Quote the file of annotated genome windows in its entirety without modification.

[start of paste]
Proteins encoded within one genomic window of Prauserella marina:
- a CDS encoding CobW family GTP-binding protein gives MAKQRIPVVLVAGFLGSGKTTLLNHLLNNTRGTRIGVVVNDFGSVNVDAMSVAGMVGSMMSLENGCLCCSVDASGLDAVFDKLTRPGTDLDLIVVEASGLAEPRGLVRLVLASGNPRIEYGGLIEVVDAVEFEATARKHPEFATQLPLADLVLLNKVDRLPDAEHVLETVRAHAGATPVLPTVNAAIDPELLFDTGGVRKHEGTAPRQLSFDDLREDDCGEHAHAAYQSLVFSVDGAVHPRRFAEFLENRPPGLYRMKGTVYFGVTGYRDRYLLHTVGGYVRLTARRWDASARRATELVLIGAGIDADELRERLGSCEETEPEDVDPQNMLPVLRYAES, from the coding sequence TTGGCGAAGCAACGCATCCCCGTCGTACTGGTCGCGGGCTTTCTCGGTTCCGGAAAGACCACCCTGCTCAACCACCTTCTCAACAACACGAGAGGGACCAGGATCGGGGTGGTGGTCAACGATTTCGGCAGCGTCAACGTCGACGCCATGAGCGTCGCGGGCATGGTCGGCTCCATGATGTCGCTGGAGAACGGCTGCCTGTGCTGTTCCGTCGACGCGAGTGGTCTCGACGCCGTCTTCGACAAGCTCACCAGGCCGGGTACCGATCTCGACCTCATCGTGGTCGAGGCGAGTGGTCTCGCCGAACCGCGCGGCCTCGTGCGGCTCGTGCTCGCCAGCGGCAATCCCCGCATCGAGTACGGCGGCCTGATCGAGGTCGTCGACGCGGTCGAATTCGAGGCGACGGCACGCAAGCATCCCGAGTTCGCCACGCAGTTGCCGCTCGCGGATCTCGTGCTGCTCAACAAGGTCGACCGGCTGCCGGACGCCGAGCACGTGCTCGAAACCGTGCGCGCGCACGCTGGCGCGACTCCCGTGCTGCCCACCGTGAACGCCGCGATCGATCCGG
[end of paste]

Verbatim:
Proteins encoded within one genomic window of Prauserella marina:
- a CDS encoding CobW family GTP-binding protein gives MAKQRIPVVLVAGFLGSGKTTLLNHLLNNTRGTRIGVVVNDFGSVNVDAMSVAGMVGSMMSLENGCLCCSVDASGLDAVFDKLTRPGTDLDLIVVEASGLAEPRGLVRLVLASGNPRIEYGGLIEVVDAVEFEATARKHPEFATQLPLADLVLLNKVDRLPDAEHVLETVRAHAGATPVLPTVNAAIDPELLFDTGGVRKHEGTAPRQLSFDDLREDDCGEHAHAAYQSLVFSVDGAVHPRRFAEFLENRPPGLYRMKGTVYFGVTGYRDRYLLHTVGGYVRLTARRWDASARRATELVLIGAGIDADELRERLGSCEETEPEDVDPQNMLPVLRYAES, from the coding sequence TTGGCGAAGCAACGCATCCCCGTCGTACTGGTCGCGGGCTTTCTCGGTTCCGGAAAGACCACCCTGCTCAACCACCTTCTCAACAACACGAGAGGGACCAGGATCGGGGTGGTGGTCAACGATTTCGGCAGCGTCAACGTCGACGCCATGAGCGTCGCGGGCATGGTCGGCTCCATGATGTCGCTGGAGAACGGCTGCCTGTGCTGTTCCGTCGACGCGAGTGGTCTCGACGCCGTCTTCGACAAGCTCACCAGGCCGGGTACCGATCTCGACCTCATCGTGGTCGAGGCGAGTGGTCTCGCCGAACCGCGCGGCCTCGTGCGGCTCGTGCTCGCCAGCGGCAATCCCCGCATCGAGTACGGCGGCCTGATCGAGGTCGTCGACGCGGTCGAATTCGAGGCGACGGCACGCAAGCATCCCGAGTTCGCCACGCAGTTGCCGCTCGCGGATCTCGTGCTGCTCAACAAGGTCGACCGGCTGCCGGACGCCGAGCACGTGCTCGAAACCGTGCGCGCGCACGCTGGCGCGACTCCCGTGCTGCCCACCGTGAACGCCGCGATCGATCCGG